State v. Timothy J. Goyette, 2006 WI App 178
For Goyette: E.J. Hunt, Kathleen M. Quinn
¶17 The purpose of filing a Bangert plea withdrawal motion is to obtain an evidentiary hearing at which the State bears the burden of producing evidence showing that, despite a defective plea colloquy, the defendant’s plea was nonetheless knowing and voluntary. State v. Bangert, 131 Wis. 2d 246, 274-75, 389 N.W.2d 12 (1986).  …
¶18 The only difference between Goyette’s evidentiary hearing and the one required by Bangert is that, under Bangert, the burden of proof shifts to the State. If a Bangert plea withdrawal hearing had been held, it would have been incumbent on the State to call necessary witnesses or otherwise meet its burden. Instead, at Goyette’s hearing, Goyette called the witnesses and examined them first. 
 Under Bangert, if a defendant files a motion that (1) identifies a failure by the circuit court to comply with Wis. Stat. § 971.08 or a court-mandated plea hearing procedure, and (2) alleges that the defendant did not understand the information at issue, then the burden shifts to the State to show by clear and convincing evidence that the plea was knowingly and voluntarily entered.Bangert, 131 Wis. 2d at 274-75. Notably, the second Bangert prong is satisfied by a conclusory allegation that the defendant did not know or understand. State v. Hampton, 2004 WI 107, ¶57, 274 Wis. 2d 379, 683 N.W.2d 14. When a plea withdrawal motion is sufficient under Bangert, the circuit court must hold an evidentiary hearing at which the State has the burden of proving by clear and convincing evidence that the plea was knowingly entered. State v. Brown, 2006 WI 100, ¶¶36, 40, __ Wis. 2d __, 716 N.W.2d 906; Bangert, 131 Wis. 2d at 274-75. Goyette’s hearing was the sort courts hold when they conclude that a plea withdrawal motion meets the Nelson/ Bentley test. Regardless whether plea colloquies contain Bangert violations, defendants are entitled to post-sentencing plea withdrawal if they can show by clear and convincing evidence that their plea was not knowingly or voluntarily entered. See State v. Reppin , 35 Wis. 2d 377, 384-86, 151 N.W.2d 9 (1967); State v. Giebel, 198 Wis. 2d 207, 212, 541 N.W.2d 815 (Ct. App. 1995). When defendants file non-Bangert plea withdrawal motions requesting an evidentiary hearing, courts apply the Nelson/ Bentley test to determine whether a hearing is required. … A motion requesting an evidentiary hearing must contain non-conclusory allegations, that is, allegations that “‘allow the reviewing court to meaningfully assess [the defendant’s] claim.’” Allen, 274 Wis. 2d 568, ¶21 (quoting Bentley, 201 Wis. 2d at 314). Bangert motions and Nelson/ Bentleymotions are not mutually exclusive. A defendant may, in the same physical motion, request a plea withdrawal hearing based on an alleged Bangertviolation and, in the alternative, assert that a hearing must be held because the motion contains allegations that are sufficient under the Nelson/Bentley test.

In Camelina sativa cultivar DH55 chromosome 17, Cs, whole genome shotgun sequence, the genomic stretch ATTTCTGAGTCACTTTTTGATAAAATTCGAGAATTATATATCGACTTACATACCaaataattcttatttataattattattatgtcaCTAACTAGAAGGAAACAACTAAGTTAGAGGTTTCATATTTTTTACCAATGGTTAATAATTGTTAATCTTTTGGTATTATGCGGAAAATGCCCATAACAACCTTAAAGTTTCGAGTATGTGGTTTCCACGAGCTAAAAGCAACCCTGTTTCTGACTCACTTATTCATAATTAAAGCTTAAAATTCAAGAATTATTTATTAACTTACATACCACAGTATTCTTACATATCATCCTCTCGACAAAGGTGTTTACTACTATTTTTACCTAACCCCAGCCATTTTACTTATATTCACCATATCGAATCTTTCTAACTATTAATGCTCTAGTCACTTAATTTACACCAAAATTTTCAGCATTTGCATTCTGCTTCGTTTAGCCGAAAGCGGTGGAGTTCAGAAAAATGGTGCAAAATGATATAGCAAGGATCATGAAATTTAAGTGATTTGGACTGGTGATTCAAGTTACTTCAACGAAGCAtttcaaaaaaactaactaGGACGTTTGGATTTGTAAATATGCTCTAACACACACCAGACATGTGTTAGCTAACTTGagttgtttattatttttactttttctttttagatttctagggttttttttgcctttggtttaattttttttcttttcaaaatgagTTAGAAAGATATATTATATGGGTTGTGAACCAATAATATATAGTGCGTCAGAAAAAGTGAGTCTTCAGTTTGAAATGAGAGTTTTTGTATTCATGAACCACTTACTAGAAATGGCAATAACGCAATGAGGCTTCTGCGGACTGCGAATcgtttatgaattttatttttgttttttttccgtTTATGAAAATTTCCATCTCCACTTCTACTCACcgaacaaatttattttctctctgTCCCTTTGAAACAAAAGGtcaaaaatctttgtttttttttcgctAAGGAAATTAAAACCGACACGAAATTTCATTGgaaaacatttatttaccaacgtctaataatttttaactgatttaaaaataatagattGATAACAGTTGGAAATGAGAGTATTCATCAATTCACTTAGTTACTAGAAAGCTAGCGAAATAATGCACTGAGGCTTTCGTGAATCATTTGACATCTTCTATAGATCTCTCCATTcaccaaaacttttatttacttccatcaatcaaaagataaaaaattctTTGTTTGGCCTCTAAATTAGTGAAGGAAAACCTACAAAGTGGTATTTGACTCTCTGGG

Worth culling from this survey the following acknowledgement in fn. 8: “Notably, the second Bangert prong is satisfied by a conclusory allegation that the defendant did not know or understand.” That is, it is now settled that to get a Bangert hearing it’s enough for counsel to make a mere assertion in the motion that the defendant didn’t know the information omitted form the plea colloquy; no affidavit, let alone one from the defendant, is necessary. Same quote, by the way, is in (no coincidence: same author), State v. Howell, 2006 WI App 182, ¶14.